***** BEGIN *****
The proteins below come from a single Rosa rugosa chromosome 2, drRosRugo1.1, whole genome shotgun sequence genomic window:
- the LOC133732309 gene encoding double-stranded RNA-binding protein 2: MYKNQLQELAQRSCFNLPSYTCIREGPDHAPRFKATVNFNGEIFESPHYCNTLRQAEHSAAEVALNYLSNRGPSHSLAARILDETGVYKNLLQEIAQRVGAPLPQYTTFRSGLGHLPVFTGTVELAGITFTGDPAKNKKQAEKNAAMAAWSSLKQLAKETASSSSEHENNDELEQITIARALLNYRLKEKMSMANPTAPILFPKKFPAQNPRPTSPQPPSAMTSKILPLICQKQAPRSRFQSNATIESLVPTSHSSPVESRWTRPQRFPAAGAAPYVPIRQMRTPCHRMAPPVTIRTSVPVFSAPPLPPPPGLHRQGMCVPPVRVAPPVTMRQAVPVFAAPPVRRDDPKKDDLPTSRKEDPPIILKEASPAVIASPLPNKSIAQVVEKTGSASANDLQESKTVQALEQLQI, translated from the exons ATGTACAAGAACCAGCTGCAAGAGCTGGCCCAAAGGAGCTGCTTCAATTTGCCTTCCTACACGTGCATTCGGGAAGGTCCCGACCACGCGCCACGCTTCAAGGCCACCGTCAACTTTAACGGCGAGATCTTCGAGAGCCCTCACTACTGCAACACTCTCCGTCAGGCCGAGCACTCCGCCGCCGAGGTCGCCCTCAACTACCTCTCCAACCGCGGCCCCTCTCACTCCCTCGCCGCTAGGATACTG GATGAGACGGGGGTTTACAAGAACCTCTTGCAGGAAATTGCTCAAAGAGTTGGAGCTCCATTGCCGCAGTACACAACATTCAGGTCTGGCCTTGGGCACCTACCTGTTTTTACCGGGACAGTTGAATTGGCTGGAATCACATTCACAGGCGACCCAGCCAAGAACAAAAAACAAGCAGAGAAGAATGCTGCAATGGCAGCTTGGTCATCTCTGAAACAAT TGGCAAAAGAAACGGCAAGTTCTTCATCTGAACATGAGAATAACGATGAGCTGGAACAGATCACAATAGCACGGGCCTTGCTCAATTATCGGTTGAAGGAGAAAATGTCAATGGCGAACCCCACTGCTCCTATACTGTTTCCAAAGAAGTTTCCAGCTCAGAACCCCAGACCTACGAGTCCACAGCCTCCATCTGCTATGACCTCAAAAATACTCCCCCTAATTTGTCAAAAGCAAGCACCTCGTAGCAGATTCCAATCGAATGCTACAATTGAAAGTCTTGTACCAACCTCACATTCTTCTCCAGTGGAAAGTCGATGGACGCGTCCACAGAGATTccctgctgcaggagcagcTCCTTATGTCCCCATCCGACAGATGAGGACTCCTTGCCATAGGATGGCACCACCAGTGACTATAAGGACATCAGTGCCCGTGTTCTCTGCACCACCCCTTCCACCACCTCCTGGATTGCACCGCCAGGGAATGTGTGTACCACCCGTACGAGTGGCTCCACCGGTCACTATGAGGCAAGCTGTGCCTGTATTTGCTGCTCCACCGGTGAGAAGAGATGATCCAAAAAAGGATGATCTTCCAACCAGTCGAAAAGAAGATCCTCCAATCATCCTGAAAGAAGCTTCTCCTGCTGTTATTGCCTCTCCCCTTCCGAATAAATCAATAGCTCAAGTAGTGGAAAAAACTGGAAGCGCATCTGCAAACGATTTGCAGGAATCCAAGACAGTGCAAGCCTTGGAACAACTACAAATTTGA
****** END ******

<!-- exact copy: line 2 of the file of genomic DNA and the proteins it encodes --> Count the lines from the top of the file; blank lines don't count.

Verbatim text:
- the LOC133732309 gene encoding double-stranded RNA-binding protein 2: MYKNQLQELAQRSCFNLPSYTCIREGPDHAPRFKATVNFNGEIFESPHYCNTLRQAEHSAAEVALNYLSNRGPSHSLAARILDETGVYKNLLQEIAQRVGAPLPQYTTFRSGLGHLPVFTGTVELAGITFTGDPAKNKKQAEKNAAMAAWSSLKQLAKETASSSSEHENNDELEQITIARALLNYRLKEKMSMANPTAPILFPKKFPAQNPRPTSPQPPSAMTSKILPLICQKQAPRSRFQSNATIESLVPTSHSSPVESRWTRPQRFPAAGAAPYVPIRQMRTPCHRMAPPVTIRTSVPVFSAPPLPPPPGLHRQGMCVPPVRVAPPVTMRQAVPVFAAPPVRRDDPKKDDLPTSRKEDPPIILKEASPAVIASPLPNKSIAQVVEKTGSASANDLQESKTVQALEQLQI, translated from the exons ATGTACAAGAACCAGCTGCAAGAGCTGGCCCAAAGGAGCTGCTTCAATTTGCCTTCCTACACGTGCATTCGGGAAGGTCCCGACCACGCGCCACGCTTCAAGGCCACCGTCAACTTTAACGGCGAGATCTTCGAGAGCCCTCACTACTGCAACACTCTCCGTCAGGCCGAGCACTCCGCCGCCGAGGTCGCCCTCAACTACCTCTCCAACCGCGGCCCCTCTCACTCCCTCGCCGCTAGGATACTG GATGAGACGGGGGTTTACAAGAACCTCTTGCAGGAAATTGCTCAAAGAGTTGGAGCTCCATTGCCGCAGTACACAACATTCAGGTCTGGCCTTGGGCACCTACCTGTTTTTACCGGGACAGTTGAATTGGCTGGAATCACATTCACAGGCGACCCAGCCAAGAACAAAAAACAAGCAGAGAAGAATGCTGCAATGGCAGCTTGGTCATCTCTGAAACAAT TGGCAAAAGAAACGGCAAGTTCTTCATCTGAACATGAGAATAACGATGAGCTGGAACAGATCACAATAGCACGGGCCTTGCTCAATTATCGGTTGAAGGAGAAAATGTCAATGGCGAACCCCACTGCTCCTATACTGTTTCCAAAGAAGTTTCCAGCTCAGAACCCCAGACCTACGAGTCCACAGCCTCCATCTGCTATGACCTCAAAAATACTCCCCCTAATTTGTCAAAAGCAAGCACCTCGTAGCAGATTCCAATCGAATGCTACAATTGAAAGTCTTGTACCAACCTCACATTCTTCTCCAGTGGAAAGTCGATGGACGCGTCCACAGAGATTccctgctgcaggagcagcTCCTTATGTCCCCATCCGACAGATGAGGACTCCTTGCCATAGGATGGCACCACCAGTGACTATAAGGACATCAGTGCCCGTGTTCTCTGCACCACCCCTTCCACCACCTCCTGGATTGCACCGCCAGGGAATGTGTGTACCACCCGTACGAGTGGCTCCACCGGTCACTATGAGGCAAGCTGTGCCTGTATTTGCTGCTCCACCGGTGAGAAGAGATGATCCAAAAAAGGATGATCTTCCAACCAGTCGAAAAGAAGATCCTCCAATCATCCTGAAAGAAGCTTCTCCTGCTGTTATTGCCTCTCCCCTTCCGAATAAATCAATAGCTCAAGTAGTGGAAAAAACTGGAAGCGCATCTGCAAACGATTTGCAGGAATCCAAGACAGTGCAAGCCTTGGAACAACTACAAATTTGA